LINCOLN — Nebraska needs to decide this year how the state will go about redrawing political boundaries in two years, a legislative committee was told Thursday.

“This is the year to do it. We don’t want to wait until 2020 when it is a political (election) year,” said State Sen. John McCollister of Omaha.

Fellow Omaha Sen. Sara Howard warned that failing to put some guidance in place now would lead to a political nightmare down the road, when lawmakers are required to redo political districts following the next federal census.

The two were among four lawmakers who laid out redistricting proposals at a hearing before the Legislature’s Executive Board.

Both said they want to create a process that is fair and nonpartisan and that provides for citizen involvement.

They contrasted their ideas with Nebraska’s past redistricting processes, which have differed every decade and resulted in a court battle in 1992.

Donna Roller of Lincoln endorsed their goals, especially the value of citizen participation.

“There’s nothing more important than my vote, and I want our elections to be fair and everyone to be equally represented,” she said.

>> Legislative Bill 253, introduced by McCollister, would create an independent citizen commission to draw up new district boundary proposals for U.S. Congress, the Legislature, the Public Service Commission, the Nebraska Supreme Court, the State Board of Education and the University of Nebraska Board of Regents.

The commission would have seven members, including three from each of the two main political parties. The chair could not be from either of those parties. 

The bill sets out principles for redrawing boundaries, such as ensuring equal populations in the districts, following county lines and ensuring that districts are compact and contiguous.

It requires the commission to ignore the political party of voters and previous election results and to avoid improperly diluting the voting rights of any group based on race or language. The commission would work with the Legislature's research director in drawing the new boundaries.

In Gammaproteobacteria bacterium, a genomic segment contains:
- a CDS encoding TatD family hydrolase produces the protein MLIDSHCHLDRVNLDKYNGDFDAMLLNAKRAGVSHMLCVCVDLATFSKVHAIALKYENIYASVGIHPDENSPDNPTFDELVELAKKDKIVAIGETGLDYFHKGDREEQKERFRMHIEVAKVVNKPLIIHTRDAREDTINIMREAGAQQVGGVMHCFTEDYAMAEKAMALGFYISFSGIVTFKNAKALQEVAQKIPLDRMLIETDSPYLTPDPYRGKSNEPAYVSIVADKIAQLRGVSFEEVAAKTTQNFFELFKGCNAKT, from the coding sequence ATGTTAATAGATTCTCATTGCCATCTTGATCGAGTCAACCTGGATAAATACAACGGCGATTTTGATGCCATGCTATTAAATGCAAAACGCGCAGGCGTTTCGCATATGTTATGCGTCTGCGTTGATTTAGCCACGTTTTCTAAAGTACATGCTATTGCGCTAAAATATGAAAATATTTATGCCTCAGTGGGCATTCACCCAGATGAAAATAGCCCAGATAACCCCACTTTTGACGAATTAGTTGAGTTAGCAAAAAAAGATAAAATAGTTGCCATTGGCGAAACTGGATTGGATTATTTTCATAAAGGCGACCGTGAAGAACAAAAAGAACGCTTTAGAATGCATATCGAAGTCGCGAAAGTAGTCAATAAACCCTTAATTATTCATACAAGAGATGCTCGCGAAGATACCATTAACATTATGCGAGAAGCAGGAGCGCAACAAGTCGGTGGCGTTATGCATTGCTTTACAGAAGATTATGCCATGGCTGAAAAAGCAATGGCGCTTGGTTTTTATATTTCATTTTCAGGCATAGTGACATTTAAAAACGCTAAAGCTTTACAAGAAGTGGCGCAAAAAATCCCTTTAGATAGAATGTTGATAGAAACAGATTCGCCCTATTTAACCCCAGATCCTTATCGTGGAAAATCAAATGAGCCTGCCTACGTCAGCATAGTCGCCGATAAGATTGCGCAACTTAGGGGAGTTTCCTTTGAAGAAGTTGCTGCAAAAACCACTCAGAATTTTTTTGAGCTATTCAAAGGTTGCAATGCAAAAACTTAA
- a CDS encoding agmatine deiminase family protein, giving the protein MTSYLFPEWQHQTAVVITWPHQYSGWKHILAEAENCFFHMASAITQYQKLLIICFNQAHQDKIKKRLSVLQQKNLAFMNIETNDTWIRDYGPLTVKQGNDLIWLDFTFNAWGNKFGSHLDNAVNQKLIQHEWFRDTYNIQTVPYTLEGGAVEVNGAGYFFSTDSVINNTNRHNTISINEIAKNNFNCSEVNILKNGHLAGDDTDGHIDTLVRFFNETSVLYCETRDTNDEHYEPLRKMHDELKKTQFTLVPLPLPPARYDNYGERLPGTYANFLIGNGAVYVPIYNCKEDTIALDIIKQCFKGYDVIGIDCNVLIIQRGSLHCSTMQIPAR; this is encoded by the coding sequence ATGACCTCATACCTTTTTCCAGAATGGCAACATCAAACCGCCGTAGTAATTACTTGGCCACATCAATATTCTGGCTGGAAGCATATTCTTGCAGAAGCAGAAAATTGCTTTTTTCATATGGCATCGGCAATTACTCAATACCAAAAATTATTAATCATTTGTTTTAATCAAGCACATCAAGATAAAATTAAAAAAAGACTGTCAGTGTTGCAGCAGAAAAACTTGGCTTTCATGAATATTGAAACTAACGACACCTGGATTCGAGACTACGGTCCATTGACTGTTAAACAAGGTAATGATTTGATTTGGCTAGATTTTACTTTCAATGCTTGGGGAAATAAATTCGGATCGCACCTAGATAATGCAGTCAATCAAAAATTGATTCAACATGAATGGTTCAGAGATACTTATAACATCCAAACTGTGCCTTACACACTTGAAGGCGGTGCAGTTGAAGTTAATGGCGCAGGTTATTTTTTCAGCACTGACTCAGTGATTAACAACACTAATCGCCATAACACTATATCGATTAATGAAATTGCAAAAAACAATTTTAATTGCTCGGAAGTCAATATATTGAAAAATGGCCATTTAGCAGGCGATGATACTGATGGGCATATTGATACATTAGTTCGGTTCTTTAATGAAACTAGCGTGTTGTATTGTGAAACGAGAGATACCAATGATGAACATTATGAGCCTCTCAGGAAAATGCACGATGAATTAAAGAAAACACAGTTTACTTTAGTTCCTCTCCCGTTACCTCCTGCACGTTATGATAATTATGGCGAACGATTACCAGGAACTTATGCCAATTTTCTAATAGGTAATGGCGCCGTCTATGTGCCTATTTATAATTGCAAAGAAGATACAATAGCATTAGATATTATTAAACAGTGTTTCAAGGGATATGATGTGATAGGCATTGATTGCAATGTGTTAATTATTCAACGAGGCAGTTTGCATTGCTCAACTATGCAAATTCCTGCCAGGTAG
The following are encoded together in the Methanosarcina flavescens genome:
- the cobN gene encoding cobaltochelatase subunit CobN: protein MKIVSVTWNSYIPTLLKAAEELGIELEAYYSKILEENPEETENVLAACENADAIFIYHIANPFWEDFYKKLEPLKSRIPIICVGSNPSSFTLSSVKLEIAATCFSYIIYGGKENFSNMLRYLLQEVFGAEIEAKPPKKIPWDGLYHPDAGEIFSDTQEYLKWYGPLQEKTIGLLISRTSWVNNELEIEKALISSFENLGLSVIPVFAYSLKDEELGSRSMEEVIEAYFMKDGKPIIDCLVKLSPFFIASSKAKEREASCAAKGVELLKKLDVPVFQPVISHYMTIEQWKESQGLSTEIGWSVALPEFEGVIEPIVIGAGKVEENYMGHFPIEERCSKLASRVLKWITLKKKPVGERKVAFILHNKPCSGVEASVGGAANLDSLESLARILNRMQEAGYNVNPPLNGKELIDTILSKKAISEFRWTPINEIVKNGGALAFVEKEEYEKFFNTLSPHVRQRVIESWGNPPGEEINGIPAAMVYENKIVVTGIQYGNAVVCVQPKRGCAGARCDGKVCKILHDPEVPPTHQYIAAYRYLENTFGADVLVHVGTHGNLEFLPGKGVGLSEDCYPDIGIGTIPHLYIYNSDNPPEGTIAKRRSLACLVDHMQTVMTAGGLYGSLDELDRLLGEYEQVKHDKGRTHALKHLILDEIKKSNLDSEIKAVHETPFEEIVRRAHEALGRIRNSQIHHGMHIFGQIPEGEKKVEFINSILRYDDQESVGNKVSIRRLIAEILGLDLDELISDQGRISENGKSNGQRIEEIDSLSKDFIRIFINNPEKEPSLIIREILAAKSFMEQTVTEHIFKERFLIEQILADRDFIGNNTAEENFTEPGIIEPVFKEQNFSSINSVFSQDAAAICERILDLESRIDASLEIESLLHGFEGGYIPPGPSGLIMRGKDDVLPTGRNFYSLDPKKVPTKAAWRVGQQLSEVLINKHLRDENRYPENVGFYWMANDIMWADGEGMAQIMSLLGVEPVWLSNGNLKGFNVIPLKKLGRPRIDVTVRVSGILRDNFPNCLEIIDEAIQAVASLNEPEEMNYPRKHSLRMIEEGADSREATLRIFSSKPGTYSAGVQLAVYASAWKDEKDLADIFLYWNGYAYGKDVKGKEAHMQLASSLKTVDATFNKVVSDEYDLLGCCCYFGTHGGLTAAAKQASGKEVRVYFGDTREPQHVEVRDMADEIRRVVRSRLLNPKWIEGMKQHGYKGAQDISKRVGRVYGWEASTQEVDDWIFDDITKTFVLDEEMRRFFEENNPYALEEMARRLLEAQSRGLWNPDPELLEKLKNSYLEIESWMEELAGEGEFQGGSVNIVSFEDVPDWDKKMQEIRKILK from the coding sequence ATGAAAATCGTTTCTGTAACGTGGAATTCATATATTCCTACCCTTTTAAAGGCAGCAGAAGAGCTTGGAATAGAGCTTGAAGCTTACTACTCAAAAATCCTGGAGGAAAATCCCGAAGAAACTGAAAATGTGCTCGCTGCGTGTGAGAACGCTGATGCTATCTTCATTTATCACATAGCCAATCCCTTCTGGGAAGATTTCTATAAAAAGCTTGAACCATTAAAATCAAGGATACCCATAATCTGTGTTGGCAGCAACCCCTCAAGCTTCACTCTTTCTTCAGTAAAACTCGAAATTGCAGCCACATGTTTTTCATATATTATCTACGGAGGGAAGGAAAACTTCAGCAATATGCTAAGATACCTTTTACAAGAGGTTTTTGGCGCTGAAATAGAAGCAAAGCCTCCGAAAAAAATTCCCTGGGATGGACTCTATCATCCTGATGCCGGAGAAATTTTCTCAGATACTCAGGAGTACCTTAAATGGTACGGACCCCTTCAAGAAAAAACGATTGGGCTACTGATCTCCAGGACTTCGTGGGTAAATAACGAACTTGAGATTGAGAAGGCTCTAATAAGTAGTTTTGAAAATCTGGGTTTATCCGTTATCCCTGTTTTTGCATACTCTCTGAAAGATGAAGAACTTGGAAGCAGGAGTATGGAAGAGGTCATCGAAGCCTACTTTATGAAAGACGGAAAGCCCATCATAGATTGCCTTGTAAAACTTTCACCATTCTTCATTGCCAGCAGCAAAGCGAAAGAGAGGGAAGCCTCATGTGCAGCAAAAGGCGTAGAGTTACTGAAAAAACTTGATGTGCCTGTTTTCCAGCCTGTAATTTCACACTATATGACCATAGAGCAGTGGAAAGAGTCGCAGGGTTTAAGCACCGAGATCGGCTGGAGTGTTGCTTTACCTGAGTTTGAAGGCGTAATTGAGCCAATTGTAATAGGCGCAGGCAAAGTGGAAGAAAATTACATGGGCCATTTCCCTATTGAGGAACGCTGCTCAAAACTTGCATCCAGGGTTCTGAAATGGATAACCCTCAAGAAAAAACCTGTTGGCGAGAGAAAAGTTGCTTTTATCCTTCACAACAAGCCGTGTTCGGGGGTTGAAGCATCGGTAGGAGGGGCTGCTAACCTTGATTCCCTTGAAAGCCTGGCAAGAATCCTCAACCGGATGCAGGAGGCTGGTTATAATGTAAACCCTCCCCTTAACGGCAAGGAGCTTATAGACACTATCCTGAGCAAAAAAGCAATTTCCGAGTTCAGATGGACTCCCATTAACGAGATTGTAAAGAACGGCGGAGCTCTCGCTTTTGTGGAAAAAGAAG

Public hearings would be held on the resulting proposals, after which they would go to the Legislature for approval. If lawmakers rejected the initial set of proposals, the commission would be required to draw up a second set of proposals. If those also were rejected, the Executive Board would draw up a third set.  

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>> LB 466, introduced by Howard, would be similar to the process used in Iowa since 1981. It would put the job of drawing new district boundaries in the hands of the director of legislative research.

The bill would require that new district maps be drawn using state-issued computer software and politically neutral criteria. Political affiliation of voters, past voting data and demographic information from sources other than the U.S. Census could not be considered. 

A special legislative Redistricting Committee would hold hearings in each of the three congressional districts on the initial boundary proposals. 

Lawmakers would have to vote on those proposals without substantive amendments. If lawmakers nix the first set of proposals, the director of research would draw up a second, and if needed, a third set.

The other two bills addressed more limited pieces of the process. 

>> LB 261, introduced by Sen. Wendy DeBoer of Omaha, would require that any redistricting proposal be done using state-issued computer software. She said the bill would codify best practices.

>> LB 467, introduced by Sen. Tony Vargas of Omaha, would allow only population numbers, not other demographic factors such as race, language or household makeup to be considered in redistricting. The bill mirrors language used in the Legislature's 2011 redistricting resolution, he said. It also would bar consideration of political affiliation and previous election results. 

Martha Stoddard keeps legislators honest from The World-Herald's Lincoln bureau, where she covers news from the State Capitol. Follow her on Twitter @StoddardOWH. Phone: 402-473-9583.

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